After realizing her error, Rivas corrected and replaced the previous liquidation instructions on March 15, 2002. Hynix's Statement of Facts ¶ 26; Customs' Statement of Facts ¶ 26 (admitting the same). The relevant portions of the second set of liquidation instructions provided as follows:

RE: Correction and Replacement of MSG. 1260205 Re Liquidation Instructions For DRAMS from Korea Produced by Hyundai Electronics Industries (A-580-812-02)...

1. This is a correction of Message 1260205 on 09/17/2001. The assessment rate in Paragraph 1 of the above-referenced message is incorrect. The correct message, with the correct assessment rate, is in Paragraph 2.

2. For all shipments of DRAMS from Korea Produced by Hyundai, and imported by Hyundai Electronics America, Inc., and entered or withdrawn from warehouse for consumption during the period 05/01/1998 through 04/30/1999, assess an antidumping liability of 1.57 percent of the entered value.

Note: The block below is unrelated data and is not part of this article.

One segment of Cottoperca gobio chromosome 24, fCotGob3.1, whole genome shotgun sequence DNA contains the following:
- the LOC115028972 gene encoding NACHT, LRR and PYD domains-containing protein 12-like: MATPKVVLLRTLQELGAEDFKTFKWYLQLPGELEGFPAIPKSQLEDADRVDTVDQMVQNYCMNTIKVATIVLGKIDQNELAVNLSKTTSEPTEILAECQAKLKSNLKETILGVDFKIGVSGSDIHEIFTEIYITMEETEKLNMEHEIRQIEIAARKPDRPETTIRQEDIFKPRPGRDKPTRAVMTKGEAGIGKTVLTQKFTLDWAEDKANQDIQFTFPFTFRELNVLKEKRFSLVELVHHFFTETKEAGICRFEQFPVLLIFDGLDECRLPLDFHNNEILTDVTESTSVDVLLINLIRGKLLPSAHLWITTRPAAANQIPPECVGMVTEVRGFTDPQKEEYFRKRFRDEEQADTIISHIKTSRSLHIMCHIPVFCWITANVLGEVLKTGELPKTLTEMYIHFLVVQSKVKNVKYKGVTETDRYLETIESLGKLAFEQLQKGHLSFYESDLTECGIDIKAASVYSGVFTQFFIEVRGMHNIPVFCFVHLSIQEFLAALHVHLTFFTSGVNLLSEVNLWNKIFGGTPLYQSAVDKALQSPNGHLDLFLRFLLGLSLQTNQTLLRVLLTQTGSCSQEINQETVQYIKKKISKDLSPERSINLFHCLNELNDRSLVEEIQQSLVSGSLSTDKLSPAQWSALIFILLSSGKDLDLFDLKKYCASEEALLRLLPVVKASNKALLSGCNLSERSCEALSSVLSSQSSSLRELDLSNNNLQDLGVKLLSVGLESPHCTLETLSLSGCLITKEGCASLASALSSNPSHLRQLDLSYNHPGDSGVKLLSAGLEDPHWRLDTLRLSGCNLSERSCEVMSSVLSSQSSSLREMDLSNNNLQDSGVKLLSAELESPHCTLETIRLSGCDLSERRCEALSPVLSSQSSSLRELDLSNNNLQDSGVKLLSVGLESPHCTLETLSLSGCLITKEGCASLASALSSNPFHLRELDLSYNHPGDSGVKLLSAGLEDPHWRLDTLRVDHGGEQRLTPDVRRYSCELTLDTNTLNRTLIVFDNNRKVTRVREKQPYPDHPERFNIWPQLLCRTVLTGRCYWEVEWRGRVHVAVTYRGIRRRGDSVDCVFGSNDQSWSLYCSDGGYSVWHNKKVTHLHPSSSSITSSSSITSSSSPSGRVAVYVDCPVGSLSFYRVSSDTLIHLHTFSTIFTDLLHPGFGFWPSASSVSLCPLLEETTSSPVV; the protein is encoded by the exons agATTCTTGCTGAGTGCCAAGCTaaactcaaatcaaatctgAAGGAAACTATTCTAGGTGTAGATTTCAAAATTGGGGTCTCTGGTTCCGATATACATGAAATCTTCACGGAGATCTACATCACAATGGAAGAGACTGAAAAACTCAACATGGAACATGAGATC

Commerce Dep't Message 2074203 (Mar. 22, 2002) (Ex. 3 of Rivas Dep.).

After Commerce issued the corrected liquidation instructions, Hynix filed protests under 19 U.S.C. § 1514, importuning Customs (1) to correct the error made in assessing antidumping duties on Hynix, and (2) to apply the correct importer-specific assessment rate as required by the Final Results. See Hynix's Statement of Facts ¶ 27; Customs' Statement of Facts ¶ 28. Customs granted Plaintiff's protests and reliquidated at 1.57 percent any of Hynix's entries whose liquidation date fell within ninety days of the date of protest. 4 See Hynix's Statement of Facts ¶ 28; Customs' Statement of Facts ¶ 28. However, since the Entries were liquidated more than 90 days before the protest, Hynix could not file a protest with respect to the Entries, and filed reliquidation requests under 19 U.S.C. § 1520(c) 5 for the two sets of the Entries on April 22, 2002 and June 27, 2002, respectively. See Hynix's Statement of Facts ¶ 29.

On June 18, 2002 and September 25, 2002, Customs denied those applications on the grounds that no clerical error, mistake of fact or inadvertence occurred on the part of Customs, and therefore relief under 19 U.S.C. § 1520(c) was unavailable. See Customs Br. at 6-7. Hynix filed...